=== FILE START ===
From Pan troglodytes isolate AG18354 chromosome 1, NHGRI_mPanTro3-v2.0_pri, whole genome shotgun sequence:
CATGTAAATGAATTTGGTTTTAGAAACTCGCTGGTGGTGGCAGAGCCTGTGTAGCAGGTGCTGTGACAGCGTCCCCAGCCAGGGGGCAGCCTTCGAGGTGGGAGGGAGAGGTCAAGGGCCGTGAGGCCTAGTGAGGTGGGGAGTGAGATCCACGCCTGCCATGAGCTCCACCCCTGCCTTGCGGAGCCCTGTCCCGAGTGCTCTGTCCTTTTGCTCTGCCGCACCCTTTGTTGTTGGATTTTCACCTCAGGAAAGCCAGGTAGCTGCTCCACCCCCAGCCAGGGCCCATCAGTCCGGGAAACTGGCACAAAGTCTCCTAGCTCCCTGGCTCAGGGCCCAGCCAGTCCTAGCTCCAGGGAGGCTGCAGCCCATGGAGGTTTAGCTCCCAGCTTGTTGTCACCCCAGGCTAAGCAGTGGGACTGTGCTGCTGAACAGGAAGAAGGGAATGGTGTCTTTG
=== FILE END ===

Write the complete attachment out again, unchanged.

From Pan troglodytes isolate AG18354 chromosome 1, NHGRI_mPanTro3-v2.0_pri, whole genome shotgun sequence:
CATGTAAATGAATTTGGTTTTAGAAACTCGCTGGTGGTGGCAGAGCCTGTGTAGCAGGTGCTGTGACAGCGTCCCCAGCCAGGGGGCAGCCTTCGAGGTGGGAGGGAGAGGTCAAGGGCCGTGAGGCCTAGTGAGGTGGGGAGTGAGATCCACGCCTGCCATGAGCTCCACCCCTGCCTTGCGGAGCCCTGTCCCGAGTGCTCTGTCCTTTTGCTCTGCCGCACCCTTTGTTGTTGGATTTTCACCTCAGGAAAGCCAGGTAGCTGCTCCACCCCCAGCCAGGGCCCATCAGTCCGGGAAACTGGCACAAAGTCTCCTAGCTCCCTGGCTCAGGGCCCAGCCAGTCCTAGCTCCAGGGAGGCTGCAGCCCATGGAGGTTTAGCTCCCAGCTTGTTGTCACCCCAGGCTAAGCAGTGGGACTGTGCTGCTGAACAGGAAGAAGGGAATGGTGTCTTTG